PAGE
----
Continuous Quality Improvement and Patient Satisfaction: The Role of Nursing Leaders and Nursing Managers Name of Author Author’s Affiliation Author Note Author note with more information about affiliation, research grants, conflict of interest and how to contact Continuous Quality Improvement and Patient Satisfaction: The Role of Nursing Leaders and Nursing Managers Providing high quality healthcare to citizens is the primary responsibility of organizations serving in this field…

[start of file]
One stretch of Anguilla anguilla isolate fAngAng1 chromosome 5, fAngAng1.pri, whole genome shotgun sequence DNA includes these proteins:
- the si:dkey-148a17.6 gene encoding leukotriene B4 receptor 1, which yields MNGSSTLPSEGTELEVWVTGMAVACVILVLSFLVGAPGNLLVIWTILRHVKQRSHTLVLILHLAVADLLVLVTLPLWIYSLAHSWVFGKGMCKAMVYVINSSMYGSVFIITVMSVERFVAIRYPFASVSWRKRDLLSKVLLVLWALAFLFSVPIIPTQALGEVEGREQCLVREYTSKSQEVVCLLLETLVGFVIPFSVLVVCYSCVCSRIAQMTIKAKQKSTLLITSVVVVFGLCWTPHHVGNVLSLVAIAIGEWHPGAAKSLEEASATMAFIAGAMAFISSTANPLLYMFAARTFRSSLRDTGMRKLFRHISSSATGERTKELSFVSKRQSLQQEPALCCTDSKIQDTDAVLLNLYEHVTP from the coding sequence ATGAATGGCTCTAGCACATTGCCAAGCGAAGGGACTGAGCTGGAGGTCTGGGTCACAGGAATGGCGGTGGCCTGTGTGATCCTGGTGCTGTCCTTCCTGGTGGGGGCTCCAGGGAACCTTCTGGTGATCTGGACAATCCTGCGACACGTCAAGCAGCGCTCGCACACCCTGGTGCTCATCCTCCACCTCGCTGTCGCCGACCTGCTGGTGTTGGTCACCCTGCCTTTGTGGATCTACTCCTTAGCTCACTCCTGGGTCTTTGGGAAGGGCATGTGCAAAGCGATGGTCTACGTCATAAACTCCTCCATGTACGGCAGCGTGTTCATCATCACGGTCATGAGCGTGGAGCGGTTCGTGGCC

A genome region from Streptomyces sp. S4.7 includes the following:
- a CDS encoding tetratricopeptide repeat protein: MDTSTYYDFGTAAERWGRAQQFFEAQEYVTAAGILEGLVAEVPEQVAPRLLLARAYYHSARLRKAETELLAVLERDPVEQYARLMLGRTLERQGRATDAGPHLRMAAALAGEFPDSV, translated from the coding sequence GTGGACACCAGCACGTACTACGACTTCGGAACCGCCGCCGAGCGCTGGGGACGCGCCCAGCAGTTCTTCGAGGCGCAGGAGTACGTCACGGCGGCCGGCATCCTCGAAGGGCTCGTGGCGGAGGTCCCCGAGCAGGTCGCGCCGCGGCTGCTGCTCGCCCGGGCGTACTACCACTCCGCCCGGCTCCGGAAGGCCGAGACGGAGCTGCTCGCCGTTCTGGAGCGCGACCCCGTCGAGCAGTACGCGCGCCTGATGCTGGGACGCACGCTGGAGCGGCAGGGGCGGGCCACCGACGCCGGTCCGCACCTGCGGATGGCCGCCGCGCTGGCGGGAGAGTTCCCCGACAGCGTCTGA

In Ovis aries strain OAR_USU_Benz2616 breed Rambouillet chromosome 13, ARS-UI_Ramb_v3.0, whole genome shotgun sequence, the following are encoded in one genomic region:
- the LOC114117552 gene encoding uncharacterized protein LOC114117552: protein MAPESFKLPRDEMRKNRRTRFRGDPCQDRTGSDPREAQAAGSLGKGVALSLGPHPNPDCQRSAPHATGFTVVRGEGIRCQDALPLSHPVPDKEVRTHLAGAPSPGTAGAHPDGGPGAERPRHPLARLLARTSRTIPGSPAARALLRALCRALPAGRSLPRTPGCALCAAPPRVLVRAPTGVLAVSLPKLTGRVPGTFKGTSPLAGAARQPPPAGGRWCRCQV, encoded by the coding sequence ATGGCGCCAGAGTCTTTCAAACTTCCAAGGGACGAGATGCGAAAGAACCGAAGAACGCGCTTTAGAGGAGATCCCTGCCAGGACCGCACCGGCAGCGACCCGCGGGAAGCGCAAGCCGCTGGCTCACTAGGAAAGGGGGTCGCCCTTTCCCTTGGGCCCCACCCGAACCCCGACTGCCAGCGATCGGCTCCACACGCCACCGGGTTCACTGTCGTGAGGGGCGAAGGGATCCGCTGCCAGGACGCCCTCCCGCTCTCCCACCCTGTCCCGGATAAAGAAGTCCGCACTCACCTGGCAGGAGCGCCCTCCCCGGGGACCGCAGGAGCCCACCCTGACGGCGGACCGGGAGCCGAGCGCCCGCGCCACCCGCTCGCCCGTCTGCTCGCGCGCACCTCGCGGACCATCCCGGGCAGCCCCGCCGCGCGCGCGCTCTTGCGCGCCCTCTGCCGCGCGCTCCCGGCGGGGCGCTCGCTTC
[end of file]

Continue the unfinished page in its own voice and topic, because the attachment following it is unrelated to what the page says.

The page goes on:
While nursing management involves the processes of “controlling resources, budgeting, and staffing” (Jones, 2007, p. 15), nursing leadership envisages a broader concept of developing “mission and goals” and garnering “support from the staff” in the attainment of such missions and goals” (Jones, 2007, p. 15). Therefore, in the context of continuous quality improvement in a healthcare facility, the roles of nursing managers and nursing leaders are different yet complimentary to each other. Basically, the quality of service of a nursing home or hospital depends on the care a nurse extends to patients. Hence, the attainment of continuous quality improvement and patient satisfaction relies largely on nurses. Thus, the nurse leaders and managers have a crucial role to play in improving quality of service, to attain patient satisfaction by adopting a proactive approach to deliver sustained quality through the application of relevant theories, principles and skills in efficiently handling their role in a healthcare setting. Research evidence suggests that in order to adequately resolve various problems relating to nursing practice and work environment in a healthcare facility, there is an imperative need for “visible, supportive and transformational leadership” (Hughes, n.d. p. 11). This study also finds that “understaffing is associated with an increase in errors and adverse events” and patients in many cases have to prolong their stay in hospitals for longer durations (Hughes, n.d. p. 12). Thus, when considering these issues from the perspective of continuous quality improvement, a nursing leader should focus her attention on the aspects of care by motivating her team members to revamp their system of functioning to make sure that they eliminate all possibilities of error, either in medication, falls or any other aspects. She must also encourage the staff to provide proper bedside care and take initiatives to minimize the stay of patients in the hospital. On the other hand, the nurse manager’s approach must be to evolve a proper system of training for the staff, especially to address the areas where errors have occurred. Similarly, she also needs to convince the top management of the effect on the care giving system due to the deficiency of staff, and get the vacant positions filled. When a healthcare facility receives bad publicity or experiences any steep fall in patient rates, it signals a decline in the quality of service. In such eventualities, the management needs to take stock of the situation and respond to it. The primary onus falls on the nursing manager and leader and they must view it not merely from the point of view of addressing the present issue but from the scope of implementing a suitable action plan so that compromise of quality does not recur in future. Their approach should focus on attaining continuous quality improvement and sustaining in the long run. Such developments also call for the implementation of a change process with a view to overhauling the functional machinery of the organization. Thus, the nursing manager and leader will have to evaluate the need for change in terms of organizational, cultural and structural frameworks and address the issues through developing “ ...
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